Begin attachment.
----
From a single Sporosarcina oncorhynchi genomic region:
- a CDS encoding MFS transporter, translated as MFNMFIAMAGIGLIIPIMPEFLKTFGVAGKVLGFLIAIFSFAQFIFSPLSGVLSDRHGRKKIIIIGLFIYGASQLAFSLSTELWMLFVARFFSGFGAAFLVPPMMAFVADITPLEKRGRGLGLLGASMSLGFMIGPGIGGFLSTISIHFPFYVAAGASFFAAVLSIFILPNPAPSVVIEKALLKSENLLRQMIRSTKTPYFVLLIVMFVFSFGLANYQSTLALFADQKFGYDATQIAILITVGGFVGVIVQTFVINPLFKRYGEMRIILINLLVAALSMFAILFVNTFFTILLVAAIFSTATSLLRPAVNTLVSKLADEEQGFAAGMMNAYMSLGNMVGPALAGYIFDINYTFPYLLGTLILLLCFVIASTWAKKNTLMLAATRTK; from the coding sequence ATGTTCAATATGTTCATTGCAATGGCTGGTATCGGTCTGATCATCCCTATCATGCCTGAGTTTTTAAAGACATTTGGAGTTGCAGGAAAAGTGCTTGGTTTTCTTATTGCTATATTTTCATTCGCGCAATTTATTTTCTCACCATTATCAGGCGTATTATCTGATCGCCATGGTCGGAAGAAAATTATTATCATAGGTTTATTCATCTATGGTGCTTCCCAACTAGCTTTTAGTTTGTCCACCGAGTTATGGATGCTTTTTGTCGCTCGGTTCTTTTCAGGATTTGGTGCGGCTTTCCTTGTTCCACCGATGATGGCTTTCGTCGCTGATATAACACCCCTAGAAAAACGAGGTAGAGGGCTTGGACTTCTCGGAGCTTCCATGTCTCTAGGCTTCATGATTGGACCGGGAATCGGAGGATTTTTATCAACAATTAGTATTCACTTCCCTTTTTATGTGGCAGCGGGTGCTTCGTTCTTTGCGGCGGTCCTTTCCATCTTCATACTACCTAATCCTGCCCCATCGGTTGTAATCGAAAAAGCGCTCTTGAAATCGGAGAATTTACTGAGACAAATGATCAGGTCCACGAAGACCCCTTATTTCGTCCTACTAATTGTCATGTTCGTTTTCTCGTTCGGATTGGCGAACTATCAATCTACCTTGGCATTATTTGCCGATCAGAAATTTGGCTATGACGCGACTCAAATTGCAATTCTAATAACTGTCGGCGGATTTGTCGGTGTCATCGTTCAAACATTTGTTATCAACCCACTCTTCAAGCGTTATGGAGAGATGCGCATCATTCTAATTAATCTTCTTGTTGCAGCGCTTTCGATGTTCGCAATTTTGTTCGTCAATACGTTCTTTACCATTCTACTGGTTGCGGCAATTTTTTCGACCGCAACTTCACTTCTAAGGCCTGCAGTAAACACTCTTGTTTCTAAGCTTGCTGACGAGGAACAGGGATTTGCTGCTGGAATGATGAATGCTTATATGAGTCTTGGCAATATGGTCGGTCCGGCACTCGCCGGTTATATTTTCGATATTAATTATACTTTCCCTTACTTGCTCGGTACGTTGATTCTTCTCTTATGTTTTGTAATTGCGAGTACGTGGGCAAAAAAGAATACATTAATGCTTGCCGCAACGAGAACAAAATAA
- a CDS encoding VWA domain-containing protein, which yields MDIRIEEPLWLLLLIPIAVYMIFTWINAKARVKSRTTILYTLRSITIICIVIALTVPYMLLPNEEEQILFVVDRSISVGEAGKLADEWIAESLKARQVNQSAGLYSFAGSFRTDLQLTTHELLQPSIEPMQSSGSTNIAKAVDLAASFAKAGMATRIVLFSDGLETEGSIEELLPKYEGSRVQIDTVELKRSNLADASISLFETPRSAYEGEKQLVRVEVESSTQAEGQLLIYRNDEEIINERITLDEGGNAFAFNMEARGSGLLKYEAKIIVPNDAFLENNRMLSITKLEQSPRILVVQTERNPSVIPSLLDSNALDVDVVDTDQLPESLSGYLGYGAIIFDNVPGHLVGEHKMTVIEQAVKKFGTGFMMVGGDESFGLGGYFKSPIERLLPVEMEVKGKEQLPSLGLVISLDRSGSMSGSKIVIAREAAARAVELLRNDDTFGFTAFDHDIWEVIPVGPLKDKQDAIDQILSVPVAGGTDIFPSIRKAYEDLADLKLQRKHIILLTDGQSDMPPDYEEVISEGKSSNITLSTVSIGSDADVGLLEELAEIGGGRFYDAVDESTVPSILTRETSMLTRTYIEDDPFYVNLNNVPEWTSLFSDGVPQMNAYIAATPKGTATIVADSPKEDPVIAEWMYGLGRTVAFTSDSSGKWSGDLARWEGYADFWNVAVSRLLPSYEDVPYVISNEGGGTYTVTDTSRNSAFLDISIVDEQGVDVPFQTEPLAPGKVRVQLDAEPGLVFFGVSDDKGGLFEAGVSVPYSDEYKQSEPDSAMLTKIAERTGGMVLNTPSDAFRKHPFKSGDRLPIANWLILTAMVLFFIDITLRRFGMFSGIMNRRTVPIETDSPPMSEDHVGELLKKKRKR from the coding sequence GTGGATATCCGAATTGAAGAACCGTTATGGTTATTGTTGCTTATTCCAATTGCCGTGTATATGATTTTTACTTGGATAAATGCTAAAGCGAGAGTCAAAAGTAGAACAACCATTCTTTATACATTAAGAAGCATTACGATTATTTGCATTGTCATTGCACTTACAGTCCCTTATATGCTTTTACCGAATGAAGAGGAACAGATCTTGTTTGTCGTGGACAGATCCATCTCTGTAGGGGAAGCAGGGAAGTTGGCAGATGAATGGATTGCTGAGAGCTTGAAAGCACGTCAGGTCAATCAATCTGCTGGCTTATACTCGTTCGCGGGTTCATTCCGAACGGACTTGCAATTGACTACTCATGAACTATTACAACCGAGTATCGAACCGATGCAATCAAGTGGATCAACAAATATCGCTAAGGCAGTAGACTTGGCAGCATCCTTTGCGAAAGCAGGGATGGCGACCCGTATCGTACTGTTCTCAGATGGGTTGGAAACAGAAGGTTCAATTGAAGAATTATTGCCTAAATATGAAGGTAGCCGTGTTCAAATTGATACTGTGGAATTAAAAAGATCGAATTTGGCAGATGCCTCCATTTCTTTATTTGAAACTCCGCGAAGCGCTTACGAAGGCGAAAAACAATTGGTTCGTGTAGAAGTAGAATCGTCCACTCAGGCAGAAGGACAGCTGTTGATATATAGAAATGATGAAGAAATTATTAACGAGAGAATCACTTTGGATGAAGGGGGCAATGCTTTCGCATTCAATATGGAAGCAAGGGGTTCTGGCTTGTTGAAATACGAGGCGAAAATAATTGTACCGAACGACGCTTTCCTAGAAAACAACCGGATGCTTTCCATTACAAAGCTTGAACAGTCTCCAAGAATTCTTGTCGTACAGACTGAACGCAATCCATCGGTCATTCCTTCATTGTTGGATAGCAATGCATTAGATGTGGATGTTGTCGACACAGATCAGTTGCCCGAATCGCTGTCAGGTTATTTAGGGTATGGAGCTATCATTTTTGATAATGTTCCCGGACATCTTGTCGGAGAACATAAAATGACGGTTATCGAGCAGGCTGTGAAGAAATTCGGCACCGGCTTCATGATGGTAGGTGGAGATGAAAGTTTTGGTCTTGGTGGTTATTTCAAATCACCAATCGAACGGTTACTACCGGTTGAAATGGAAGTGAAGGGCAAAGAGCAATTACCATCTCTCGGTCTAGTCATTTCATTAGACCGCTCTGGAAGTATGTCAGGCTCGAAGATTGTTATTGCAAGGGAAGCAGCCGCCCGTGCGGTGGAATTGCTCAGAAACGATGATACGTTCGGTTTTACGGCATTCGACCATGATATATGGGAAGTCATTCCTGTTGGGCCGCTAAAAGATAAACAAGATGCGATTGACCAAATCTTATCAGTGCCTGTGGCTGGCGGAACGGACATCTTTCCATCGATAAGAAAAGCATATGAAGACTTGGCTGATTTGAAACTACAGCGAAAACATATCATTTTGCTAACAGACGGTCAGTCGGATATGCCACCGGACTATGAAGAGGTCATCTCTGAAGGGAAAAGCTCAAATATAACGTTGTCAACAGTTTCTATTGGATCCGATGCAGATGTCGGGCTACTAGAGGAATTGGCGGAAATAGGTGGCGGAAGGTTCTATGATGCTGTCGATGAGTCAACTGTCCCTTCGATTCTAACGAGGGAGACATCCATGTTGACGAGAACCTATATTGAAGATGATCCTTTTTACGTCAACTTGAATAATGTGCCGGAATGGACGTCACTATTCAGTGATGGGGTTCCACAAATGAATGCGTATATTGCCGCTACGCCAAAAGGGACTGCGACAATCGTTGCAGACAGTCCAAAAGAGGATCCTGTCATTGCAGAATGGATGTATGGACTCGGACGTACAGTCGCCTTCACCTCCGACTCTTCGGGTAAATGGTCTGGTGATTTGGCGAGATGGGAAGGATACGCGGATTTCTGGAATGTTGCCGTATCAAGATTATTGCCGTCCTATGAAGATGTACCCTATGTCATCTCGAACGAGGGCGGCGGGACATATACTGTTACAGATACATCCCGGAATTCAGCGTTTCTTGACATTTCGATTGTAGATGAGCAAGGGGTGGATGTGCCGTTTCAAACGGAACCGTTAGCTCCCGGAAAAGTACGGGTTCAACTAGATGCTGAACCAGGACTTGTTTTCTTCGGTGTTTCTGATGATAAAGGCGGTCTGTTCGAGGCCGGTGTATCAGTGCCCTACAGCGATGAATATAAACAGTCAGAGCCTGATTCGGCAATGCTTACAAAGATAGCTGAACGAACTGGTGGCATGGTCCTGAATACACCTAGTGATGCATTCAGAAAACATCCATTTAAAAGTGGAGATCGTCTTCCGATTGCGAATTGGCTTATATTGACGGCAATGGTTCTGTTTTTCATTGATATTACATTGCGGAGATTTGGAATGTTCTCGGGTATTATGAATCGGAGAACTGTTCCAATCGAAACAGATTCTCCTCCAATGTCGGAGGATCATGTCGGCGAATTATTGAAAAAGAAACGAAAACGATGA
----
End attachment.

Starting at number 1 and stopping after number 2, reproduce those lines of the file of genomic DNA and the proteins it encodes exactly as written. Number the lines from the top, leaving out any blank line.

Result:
From a single Sporosarcina oncorhynchi genomic region:
- a CDS encoding MFS transporter, translated as MFNMFIAMAGIGLIIPIMPEFLKTFGVAGKVLGFLIAIFSFAQFIFSPLSGVLSDRHGRKKIIIIGLFIYGASQLAFSLSTELWMLFVARFFSGFGAAFLVPPMMAFVADITPLEKRGRGLGLLGASMSLGFMIGPGIGGFLSTISIHFPFYVAAGASFFAAVLSIFILPNPAPSVVIEKALLKSENLLRQMIRSTKTPYFVLLIVMFVFSFGLANYQSTLALFADQKFGYDATQIAILITVGGFVGVIVQTFVINPLFKRYGEMRIILINLLVAALSMFAILFVNTFFTILLVAAIFSTATSLLRPAVNTLVSKLADEEQGFAAGMMNAYMSLGNMVGPALAGYIFDINYTFPYLLGTLILLLCFVIASTWAKKNTLMLAATRTK; from the coding sequence ATGTTCAATATGTTCATTGCAATGGCTGGTATCGGTCTGATCATCCCTATCATGCCTGAGTTTTTAAAGACATTTGGAGTTGCAGGAAAAGTGCTTGGTTTTCTTATTGCTATATTTTCATTCGCGCAATTTATTTTCTCACCATTATCAGGCGTATTATCTGATCGCCATGGTCGGAAGAAAATTATTATCATAGGTTTATTCATCTATGGTGCTTCCCAACTAGCTTTTAGTTTGTCCACCGAGTTATGGATGCTTTTTGTCGCTCGGTTCTTTTCAGGATTTGGTGCGGCTTTCCTTGTTCCACCGATGATGGCTTTCGTCGCTGATATAACACCCCTAGAAAAACGAGGTAGAGGGCTTGGACTTCTCGGAGCTTCCATGTCTCTAGGCTTCATGATTGGACCGGGAATCGGAGGATTTTTATCAACAATTAGTATTCACTTCCCTTTTTATGTGGCAGCGGGTGCTTCGTTCTTTGCGGCGGTCCTTTCCATCTTCATACTACCTAATCCTGCCCCATCGGTTGTAATCGAAAAAGCGCTCTTGAAATCGGAGAATTTACTGAGACAAATGATCAGGTCCACGAAGACCCCTTATTTCGTCCTACTAATTGTCATGTTCGTTTTCTCGTTCGGATTGGCGAACTATCAATCTACCTTGGCATTATTTGCCGATCAGAAATTTGGCTATGACGCGACTCAAATTGCAATTCTAATAACTGTCGGCGGATTTGTCGGTGTCATCGTTCAAACATTTGTTATCAACCCACTCTTCAAGCGTTATGGAGAGATGCGCATCATTCTAATTAATCTTCTTGTTGCAGCGCTTTCGATGTTCGCAATTTTGTTCGTCAATACGTTCTTTACCATTCTACTGGTTGCGGCAATTTTTTCGACCGCAACTTCACTTCTAAGGCCTGCAGTAAACACTCTTGTTTCTAAGCTTGCTGACGAGGAACAGGGATTTGCTGCTGGAATGATGAATGCTTATATGAGTCTTGGCAATATGGTCGGTCCGGCACTCGCCGGTTATATTTTCGATATTAATTATACTTTCCCTTACTTGCTCGGTACGTTGATTCTTCTCTTATGTTTTGTAATTGCGAGTACGTGGGCAAAAAAGAATACATTAATGCTTGCCGCAACGAGAACAAAATAA